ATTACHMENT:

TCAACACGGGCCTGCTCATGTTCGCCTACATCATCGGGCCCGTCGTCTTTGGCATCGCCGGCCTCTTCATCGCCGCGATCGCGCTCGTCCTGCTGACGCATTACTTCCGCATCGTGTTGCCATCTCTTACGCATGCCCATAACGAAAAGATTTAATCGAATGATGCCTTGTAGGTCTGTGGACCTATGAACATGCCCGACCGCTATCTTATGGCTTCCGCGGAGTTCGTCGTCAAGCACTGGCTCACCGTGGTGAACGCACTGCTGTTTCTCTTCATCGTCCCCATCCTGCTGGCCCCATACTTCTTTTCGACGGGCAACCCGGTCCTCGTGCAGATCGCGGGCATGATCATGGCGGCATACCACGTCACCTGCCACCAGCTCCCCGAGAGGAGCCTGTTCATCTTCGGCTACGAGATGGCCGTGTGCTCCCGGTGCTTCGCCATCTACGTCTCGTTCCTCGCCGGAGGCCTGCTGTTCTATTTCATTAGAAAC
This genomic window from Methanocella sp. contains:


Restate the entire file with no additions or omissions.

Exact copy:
TCAACACGGGCCTGCTCATGTTCGCCTACATCATCGGGCCCGTCGTCTTTGGCATCGCCGGCCTCTTCATCGCCGCGATCGCGCTCGTCCTGCTGACGCATTACTTCCGCATCGTGTTGCCATCTCTTACGCATGCCCATAACGAAAAGATTTAATCGAATGATGCCTTGTAGGTCTGTGGACCTATGAACATGCCCGACCGCTATCTTATGGCTTCCGCGGAGTTCGTCGTCAAGCACTGGCTCACCGTGGTGAACGCACTGCTGTTTCTCTTCATCGTCCCCATCCTGCTGGCCCCATACTTCTTTTCGACGGGCAACCCGGTCCTCGTGCAGATCGCGGGCATGATCATGGCGGCATACCACGTCACCTGCCACCAGCTCCCCGAGAGGAGCCTGTTCATCTTCGGCTACGAGATGGCCGTGTGCTCCCGGTGCTTCGCCATCTACGTCTCGTTCCTCGCCGGAGGCCTGCTGTTCTATTTCATTAGAAAC
This genomic window from Methanocella sp. contains: